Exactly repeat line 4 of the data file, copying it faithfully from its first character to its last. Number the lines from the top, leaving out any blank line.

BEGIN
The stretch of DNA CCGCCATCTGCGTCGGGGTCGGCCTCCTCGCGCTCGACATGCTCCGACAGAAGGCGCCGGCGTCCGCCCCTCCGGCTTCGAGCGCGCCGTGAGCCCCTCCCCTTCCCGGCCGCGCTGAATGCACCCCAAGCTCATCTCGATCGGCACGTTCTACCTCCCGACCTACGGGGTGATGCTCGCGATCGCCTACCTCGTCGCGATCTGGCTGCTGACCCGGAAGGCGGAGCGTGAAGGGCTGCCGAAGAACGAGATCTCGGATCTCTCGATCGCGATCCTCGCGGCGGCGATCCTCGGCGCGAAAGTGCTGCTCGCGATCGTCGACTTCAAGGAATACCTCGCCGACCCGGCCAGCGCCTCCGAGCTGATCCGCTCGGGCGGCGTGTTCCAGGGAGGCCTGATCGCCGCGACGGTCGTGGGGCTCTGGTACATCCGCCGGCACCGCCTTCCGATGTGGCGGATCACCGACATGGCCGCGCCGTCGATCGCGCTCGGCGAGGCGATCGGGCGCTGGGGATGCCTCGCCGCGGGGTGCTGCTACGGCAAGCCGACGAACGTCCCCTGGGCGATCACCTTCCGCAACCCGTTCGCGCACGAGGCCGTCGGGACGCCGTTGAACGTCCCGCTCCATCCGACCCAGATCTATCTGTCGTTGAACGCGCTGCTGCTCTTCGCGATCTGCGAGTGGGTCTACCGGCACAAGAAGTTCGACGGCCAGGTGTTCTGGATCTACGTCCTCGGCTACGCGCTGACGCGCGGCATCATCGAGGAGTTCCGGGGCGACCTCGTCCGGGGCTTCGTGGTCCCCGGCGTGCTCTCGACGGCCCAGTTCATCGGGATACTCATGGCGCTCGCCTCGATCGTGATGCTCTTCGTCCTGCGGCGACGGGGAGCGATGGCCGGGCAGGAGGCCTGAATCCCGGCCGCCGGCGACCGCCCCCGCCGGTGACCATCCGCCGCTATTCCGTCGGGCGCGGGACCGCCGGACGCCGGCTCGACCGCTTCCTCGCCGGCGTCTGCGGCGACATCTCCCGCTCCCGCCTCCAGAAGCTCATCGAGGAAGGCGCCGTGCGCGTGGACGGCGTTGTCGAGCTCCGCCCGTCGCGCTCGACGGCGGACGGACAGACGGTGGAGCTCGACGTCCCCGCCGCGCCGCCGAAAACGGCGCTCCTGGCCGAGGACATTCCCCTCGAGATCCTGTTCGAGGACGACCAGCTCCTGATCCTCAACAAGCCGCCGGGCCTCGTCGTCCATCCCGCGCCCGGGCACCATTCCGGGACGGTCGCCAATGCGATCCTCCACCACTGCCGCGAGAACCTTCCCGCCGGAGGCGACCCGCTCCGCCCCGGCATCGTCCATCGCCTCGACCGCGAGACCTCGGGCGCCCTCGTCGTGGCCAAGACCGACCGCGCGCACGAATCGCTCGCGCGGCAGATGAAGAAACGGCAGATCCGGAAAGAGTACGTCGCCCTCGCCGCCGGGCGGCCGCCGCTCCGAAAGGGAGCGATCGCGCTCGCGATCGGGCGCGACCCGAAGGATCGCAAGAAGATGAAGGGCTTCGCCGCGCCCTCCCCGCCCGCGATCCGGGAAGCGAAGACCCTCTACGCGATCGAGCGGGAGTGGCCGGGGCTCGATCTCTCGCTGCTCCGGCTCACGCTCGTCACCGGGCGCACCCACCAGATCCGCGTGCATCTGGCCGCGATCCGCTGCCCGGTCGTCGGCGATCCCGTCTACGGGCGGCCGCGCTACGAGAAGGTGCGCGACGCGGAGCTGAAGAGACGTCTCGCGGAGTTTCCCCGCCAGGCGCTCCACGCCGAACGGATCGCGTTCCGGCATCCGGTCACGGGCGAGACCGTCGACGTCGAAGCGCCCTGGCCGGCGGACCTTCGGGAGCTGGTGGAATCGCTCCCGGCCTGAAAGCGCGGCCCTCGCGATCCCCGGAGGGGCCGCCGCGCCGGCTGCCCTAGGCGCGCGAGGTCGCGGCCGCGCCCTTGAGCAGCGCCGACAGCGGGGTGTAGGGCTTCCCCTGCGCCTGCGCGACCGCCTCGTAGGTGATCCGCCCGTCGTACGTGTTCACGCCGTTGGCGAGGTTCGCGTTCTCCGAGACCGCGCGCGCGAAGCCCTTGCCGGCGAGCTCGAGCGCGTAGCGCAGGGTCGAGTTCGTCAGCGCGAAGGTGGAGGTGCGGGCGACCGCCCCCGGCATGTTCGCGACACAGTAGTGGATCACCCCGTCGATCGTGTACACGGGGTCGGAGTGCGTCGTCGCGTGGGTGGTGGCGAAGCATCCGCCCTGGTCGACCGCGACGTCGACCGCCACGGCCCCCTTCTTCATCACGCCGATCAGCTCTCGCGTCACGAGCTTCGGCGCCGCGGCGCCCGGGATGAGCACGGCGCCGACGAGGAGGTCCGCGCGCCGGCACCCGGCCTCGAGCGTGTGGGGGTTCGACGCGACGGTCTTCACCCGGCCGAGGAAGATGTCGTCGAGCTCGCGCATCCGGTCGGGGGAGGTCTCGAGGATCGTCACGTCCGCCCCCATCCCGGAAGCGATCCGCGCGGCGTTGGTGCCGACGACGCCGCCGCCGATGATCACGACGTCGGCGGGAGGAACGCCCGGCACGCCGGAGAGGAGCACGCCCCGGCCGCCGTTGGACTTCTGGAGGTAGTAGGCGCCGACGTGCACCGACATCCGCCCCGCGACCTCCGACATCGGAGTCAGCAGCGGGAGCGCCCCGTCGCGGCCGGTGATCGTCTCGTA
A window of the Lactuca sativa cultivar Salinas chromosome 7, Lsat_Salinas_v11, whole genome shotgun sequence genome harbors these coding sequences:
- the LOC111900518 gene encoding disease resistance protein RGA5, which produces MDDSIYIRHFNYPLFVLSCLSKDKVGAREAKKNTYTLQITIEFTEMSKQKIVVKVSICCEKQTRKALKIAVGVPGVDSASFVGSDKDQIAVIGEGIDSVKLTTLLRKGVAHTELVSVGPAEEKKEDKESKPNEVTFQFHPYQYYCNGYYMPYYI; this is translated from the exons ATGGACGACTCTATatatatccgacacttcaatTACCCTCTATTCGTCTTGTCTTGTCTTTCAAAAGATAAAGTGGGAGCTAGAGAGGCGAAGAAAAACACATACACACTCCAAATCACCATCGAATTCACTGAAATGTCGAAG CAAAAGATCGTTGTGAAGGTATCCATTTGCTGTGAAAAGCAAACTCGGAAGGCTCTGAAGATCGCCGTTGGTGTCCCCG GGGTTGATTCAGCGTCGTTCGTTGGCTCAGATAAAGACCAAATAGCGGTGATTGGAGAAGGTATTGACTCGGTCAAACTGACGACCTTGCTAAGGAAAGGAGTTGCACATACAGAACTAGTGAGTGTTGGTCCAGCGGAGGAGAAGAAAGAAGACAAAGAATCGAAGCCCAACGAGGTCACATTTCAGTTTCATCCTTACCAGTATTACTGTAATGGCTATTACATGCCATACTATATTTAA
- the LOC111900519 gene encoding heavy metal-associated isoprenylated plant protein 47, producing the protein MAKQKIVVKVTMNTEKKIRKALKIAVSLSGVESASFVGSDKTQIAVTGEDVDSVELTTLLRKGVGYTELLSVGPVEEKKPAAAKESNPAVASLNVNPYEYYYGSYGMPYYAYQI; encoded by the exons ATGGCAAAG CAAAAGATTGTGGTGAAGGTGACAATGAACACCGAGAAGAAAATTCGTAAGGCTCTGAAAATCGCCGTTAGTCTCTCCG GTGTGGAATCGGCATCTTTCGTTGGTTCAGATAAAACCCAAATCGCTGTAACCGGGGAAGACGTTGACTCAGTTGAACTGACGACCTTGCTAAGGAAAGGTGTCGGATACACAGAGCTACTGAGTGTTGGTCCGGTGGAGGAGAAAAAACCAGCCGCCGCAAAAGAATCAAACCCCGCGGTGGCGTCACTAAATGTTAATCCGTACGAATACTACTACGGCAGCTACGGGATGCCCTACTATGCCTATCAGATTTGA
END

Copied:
- the LOC111900519 gene encoding heavy metal-associated isoprenylated plant protein 47, producing the protein MAKQKIVVKVTMNTEKKIRKALKIAVSLSGVESASFVGSDKTQIAVTGEDVDSVELTTLLRKGVGYTELLSVGPVEEKKPAAAKESNPAVASLNVNPYEYYYGSYGMPYYAYQI; encoded by the exons ATGGCAAAG CAAAAGATTGTGGTGAAGGTGACAATGAACACCGAGAAGAAAATTCGTAAGGCTCTGAAAATCGCCGTTAGTCTCTCCG GTGTGGAATCGGCATCTTTCGTTGGTTCAGATAAAACCCAAATCGCTGTAACCGGGGAAGACGTTGACTCAGTTGAACTGACGACCTTGCTAAGGAAAGGTGTCGGATACACAGAGCTACTGAGTGTTGGTCCGGTGGAGGAGAAAAAACCAGCCGCCGCAAAAGAATCAAACCCCGCGGTGGCGTCACTAAATGTTAATCCGTACGAATACTACTACGGCAGCTACGGGATGCCCTACTATGCCTATCAGATTTGA